As a business owner, you may have employees who create products, software programs or any number of things that set you apart from the competition. You may also bring in independent contractors to work on specific projects or contract with professionals to create artwork or other material for your branding.
A common question is who has the right to this work that someone does as part of their job? This is known in intellectual property (IP) law as “work made for hire.”
Typically, an individual creator can’t copyright or profit from this work. Those rights belong to the party that hired them. If someone created a new process or piece of equipment while they were your employee, they can’t sell it to others. If they wrote a jingle for your TV and radio ads, they don’t have the right to let others use it for a fee – or for free.
Lack of a contract can make things less clear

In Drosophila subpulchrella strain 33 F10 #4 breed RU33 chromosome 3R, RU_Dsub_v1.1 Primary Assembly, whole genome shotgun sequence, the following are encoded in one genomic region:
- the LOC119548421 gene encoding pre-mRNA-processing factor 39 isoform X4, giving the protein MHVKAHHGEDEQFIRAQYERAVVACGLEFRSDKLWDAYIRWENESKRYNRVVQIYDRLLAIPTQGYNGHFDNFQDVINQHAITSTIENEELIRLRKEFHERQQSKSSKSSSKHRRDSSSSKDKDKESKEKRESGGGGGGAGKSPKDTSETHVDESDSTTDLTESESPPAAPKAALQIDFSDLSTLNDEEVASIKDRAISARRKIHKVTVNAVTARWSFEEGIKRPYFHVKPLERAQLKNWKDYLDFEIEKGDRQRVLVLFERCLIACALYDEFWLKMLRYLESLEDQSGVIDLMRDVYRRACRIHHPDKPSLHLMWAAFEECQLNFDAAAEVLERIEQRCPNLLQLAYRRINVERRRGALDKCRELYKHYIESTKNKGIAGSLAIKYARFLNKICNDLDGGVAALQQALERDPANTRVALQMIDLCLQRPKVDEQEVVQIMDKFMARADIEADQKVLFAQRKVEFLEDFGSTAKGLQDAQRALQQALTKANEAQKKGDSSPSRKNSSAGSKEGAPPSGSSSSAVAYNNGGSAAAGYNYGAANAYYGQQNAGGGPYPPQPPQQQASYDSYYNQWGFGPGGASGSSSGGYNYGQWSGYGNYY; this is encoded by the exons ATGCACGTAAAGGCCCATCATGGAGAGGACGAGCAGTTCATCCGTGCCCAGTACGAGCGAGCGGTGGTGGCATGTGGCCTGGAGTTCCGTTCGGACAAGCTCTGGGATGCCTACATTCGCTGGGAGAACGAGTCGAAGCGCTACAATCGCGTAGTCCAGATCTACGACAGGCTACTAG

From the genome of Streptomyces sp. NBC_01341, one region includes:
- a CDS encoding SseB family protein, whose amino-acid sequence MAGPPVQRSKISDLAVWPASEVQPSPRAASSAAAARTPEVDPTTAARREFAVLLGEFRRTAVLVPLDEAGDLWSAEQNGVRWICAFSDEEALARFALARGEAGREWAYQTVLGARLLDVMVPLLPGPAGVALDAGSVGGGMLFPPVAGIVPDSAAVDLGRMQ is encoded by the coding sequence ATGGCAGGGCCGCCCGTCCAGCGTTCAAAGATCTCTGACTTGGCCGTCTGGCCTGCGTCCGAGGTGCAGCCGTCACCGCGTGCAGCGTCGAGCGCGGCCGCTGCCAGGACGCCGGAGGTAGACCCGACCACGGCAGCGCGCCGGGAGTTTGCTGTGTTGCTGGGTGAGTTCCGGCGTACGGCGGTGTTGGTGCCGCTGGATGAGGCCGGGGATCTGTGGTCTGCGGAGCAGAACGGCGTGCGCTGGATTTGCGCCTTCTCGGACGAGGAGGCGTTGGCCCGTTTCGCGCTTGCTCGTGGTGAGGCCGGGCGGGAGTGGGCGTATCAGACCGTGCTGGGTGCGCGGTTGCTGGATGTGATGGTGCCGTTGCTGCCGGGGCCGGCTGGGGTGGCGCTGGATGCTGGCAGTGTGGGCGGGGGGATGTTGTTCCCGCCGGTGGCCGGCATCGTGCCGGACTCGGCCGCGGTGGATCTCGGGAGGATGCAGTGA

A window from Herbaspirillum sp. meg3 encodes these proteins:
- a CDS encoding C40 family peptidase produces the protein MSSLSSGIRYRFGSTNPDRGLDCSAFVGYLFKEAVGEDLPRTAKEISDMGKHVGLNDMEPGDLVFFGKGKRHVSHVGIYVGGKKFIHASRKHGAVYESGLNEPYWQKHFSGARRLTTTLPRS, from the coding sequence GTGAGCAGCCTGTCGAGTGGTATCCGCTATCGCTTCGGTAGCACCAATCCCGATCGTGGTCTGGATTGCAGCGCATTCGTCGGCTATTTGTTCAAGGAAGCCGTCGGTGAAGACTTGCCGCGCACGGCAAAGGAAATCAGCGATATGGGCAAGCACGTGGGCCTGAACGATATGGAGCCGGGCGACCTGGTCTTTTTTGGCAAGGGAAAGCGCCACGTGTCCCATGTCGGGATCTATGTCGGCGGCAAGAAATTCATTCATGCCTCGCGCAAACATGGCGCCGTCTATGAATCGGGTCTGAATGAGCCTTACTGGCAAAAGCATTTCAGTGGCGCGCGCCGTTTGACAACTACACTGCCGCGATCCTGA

The “work made for hire” concept can get murkier if there is no formal relationship or contract in place before unique creations are constructed. Maybe you let your budding artist nephew design your logo, which he does at no charge. If you find yourself in court challenging his right to sell it or copyright it, it would need to be determined whether there was, in fact, an employment relationship in place before he began concept designs.
While work created as part of an employee’s job clearly falls into the category of work made for hire, work created by people working as independent contractors or hired for a specific project may not. That’s particularly true when there isn’t a solid, detailed contract in place. This is just one reason why it’s crucial to have an employment agreement or other contract in place with anyone who does any work for you.
With experienced legal guidance, you can help ensure that contracts effectively protect your IP rights to work that you’ve paid for. You can also better protect your business if these rights are challenged.